Saturday morning, I got up early and headed over to a program presented by Chris Wood, sponsored by the Topeka Audobon folks and hosted by Janeen Walters at Washburn Rural Middle School. Now I am a geek but the topic had to have a lot of promise for me to give up my Saturday morning cinnamon roll and the promise was more than fulfilled. Chris Wood works with the eBird program at the Cornell Laboratory of Ornithology. I’ve got to say from years and years of working in the field of citizen science I was not expecting to be wowed but I was. My expectations were tempered by the years of struggles trying to figure out how to encourage volunteers to submit, good quality data in a way that benefited the citizen scientist as well as the professional scientist–all the while trying to keep things inviting and exciting for recruiting new folks to participate. Steve Case and Tom Baker put together a good web based infrastructure to support the Pathfinder science project but today’s Web 2.0 tools take collaboration to an entire new level, creating an environment that can promote and support powerful web-based efforts in conservation science. eBird provides an exemplary example.
If you are a biology teacher that provides any instruction in or encourages birdwatching or if you are a bird watcher yourself eBird is something to really consider. I’m not a lister but I think I’m about to start–only because my effort can significantly contribute to a larger effort. I’m really more of a nature observer–birds just happen to be a convenient focal point. I have participated in Christmas bird counts and have made a number of reports to the Kansas Bird List about observations and sightings but in general I’m not a hard-core birder. That is the beauty of eBird. A more casual birder like myself with just a bit of extra effort to record my sightings can make really significant contributions to a data base of bird observations while a more intense birder can have a huge impact. eBird makes it easy to record your sightings and their locations. eBird simply works for all kinds of birders.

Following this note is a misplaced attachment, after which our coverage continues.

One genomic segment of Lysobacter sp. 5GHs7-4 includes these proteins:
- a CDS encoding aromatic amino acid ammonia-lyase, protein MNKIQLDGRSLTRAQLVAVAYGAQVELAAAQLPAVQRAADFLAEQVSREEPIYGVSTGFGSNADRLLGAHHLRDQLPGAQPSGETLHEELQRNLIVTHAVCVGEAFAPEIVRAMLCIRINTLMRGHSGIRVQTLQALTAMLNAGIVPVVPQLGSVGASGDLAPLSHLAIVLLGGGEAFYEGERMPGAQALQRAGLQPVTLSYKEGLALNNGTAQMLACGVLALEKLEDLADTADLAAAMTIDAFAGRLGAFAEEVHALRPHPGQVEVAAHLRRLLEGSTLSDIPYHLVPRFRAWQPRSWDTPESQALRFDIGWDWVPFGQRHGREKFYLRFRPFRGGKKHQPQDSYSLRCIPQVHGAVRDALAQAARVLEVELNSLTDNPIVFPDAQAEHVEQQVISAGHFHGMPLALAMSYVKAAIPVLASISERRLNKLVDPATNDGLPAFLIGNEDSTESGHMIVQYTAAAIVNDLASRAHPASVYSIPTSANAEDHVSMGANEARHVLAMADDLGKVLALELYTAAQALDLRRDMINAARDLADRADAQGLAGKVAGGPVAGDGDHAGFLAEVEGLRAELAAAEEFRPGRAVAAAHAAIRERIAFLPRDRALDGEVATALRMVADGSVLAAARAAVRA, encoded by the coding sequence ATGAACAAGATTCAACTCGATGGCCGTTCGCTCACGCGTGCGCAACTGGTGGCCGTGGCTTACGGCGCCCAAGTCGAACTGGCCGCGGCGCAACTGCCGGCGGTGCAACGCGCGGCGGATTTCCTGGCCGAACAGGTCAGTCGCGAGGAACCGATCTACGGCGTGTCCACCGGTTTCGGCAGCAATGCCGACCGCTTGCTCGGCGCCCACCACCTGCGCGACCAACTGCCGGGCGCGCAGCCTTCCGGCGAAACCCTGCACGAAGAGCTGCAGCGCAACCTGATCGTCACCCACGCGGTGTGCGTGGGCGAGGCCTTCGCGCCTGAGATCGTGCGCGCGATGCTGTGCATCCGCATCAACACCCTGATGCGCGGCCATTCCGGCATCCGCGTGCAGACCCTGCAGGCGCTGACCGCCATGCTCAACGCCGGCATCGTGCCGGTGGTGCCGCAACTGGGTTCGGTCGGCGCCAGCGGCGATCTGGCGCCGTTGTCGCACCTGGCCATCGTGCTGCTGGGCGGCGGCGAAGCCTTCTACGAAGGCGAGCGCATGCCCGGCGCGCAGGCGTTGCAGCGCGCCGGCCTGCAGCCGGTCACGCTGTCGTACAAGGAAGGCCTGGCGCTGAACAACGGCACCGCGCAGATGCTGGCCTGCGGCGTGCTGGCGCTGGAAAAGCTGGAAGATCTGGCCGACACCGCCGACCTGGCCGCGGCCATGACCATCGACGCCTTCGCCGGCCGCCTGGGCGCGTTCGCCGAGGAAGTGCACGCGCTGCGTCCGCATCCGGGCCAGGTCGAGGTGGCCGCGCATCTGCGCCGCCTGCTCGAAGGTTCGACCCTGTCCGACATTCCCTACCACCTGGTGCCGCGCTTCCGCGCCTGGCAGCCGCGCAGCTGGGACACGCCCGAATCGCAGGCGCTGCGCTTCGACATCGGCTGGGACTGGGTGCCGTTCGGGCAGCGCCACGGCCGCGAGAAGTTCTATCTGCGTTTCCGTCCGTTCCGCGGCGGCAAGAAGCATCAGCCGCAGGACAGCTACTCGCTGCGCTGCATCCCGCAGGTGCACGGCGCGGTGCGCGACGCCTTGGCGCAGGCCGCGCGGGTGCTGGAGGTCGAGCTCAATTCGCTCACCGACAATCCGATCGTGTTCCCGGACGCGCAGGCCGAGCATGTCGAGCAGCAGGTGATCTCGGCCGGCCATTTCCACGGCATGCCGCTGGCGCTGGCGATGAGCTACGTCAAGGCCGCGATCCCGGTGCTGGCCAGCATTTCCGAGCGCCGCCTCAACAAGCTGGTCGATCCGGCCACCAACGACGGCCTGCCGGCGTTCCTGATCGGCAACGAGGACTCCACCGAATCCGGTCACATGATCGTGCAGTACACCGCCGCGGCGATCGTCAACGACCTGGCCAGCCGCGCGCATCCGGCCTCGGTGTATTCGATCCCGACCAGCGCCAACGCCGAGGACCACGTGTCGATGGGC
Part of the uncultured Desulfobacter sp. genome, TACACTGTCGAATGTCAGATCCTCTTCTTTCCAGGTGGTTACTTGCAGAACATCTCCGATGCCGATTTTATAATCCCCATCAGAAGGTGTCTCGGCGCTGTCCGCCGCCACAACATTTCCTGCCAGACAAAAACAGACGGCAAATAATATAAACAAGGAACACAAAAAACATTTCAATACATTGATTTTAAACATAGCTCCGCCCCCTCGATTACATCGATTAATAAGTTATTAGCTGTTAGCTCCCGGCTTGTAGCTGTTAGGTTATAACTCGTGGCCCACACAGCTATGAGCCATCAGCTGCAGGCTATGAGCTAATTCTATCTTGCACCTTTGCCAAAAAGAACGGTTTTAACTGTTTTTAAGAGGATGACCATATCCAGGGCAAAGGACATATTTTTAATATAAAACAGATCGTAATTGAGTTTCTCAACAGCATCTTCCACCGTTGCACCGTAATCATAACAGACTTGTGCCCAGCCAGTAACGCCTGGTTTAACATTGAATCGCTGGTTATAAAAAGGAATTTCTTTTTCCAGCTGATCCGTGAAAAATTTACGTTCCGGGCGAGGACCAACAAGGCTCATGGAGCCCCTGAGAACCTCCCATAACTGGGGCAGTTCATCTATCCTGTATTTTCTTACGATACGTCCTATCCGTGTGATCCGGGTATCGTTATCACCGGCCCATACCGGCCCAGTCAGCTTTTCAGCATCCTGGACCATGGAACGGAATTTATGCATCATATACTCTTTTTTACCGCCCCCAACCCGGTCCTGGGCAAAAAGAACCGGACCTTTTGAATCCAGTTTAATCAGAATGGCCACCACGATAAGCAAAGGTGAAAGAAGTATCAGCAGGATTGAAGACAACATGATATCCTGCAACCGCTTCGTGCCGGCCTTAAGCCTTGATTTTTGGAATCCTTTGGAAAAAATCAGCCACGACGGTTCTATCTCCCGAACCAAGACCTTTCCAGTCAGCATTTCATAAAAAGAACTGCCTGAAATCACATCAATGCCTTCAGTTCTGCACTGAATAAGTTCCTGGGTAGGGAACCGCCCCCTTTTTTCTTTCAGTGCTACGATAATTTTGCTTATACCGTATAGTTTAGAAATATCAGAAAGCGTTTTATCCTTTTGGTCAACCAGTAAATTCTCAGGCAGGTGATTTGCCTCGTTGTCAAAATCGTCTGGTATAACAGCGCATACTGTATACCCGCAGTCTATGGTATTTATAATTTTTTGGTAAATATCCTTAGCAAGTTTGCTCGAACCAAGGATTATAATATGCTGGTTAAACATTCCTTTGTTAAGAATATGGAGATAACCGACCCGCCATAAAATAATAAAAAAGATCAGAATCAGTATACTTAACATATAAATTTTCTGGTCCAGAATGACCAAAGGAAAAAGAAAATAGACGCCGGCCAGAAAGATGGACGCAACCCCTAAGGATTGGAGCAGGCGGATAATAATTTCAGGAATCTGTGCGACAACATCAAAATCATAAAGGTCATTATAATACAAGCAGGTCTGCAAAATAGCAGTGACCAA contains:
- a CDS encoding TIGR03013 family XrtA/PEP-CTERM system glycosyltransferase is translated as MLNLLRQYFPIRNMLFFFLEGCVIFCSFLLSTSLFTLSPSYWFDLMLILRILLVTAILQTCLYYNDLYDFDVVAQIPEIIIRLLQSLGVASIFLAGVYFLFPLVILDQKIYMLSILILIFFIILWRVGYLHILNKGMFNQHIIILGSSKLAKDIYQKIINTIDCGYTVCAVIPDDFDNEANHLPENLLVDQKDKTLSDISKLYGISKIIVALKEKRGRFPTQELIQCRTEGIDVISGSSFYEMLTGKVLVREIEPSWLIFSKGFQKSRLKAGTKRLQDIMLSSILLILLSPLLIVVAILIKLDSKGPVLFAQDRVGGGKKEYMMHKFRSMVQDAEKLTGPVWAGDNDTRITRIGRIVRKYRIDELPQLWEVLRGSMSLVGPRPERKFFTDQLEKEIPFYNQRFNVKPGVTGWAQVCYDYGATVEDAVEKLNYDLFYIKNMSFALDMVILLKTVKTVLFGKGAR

In fact, I learned from Chris that researchers accessing the data have developed very sophisticated algorithms to take into account your personal bird watching habits. For instance, I might be hesitant to participate because when I bird in the spring, I’m primarily looking for warblers. I’ll note the sparrows and such now, but my effort is going to be focused on the warblers. Well guess what, the filtering tools will note this correct for this. That is good because I wouldn’t want my lack of focus on sparrows to indicate that they weren’t there when they probably were. (That could create conservation issues.) This is powerful.
Here’s the deal, though. One of the reasons that Chris came to KS is that we have only a few folks signed up and participating in eBird. Notice if you go to the site we are not in the top 30 states for observations reported this year, in fact as of this morning there were only 117 observations turned in this year. The key to this overall effort is large numbers of observers. For instance here’s part of a bar chart of bird occurrence in Johnson County.
Because of the numbers involved and the data base is a very rich resource for professional researchers. The professionals are benefiting and we are learning more and more about our birds. More importantly, as an educator think of the advantages eBird can offer you and your students to collect and help make sense of observations made from year to year, season to season–all the while contributing to the larger research community. Think about it, create an account and start to contribute–I am.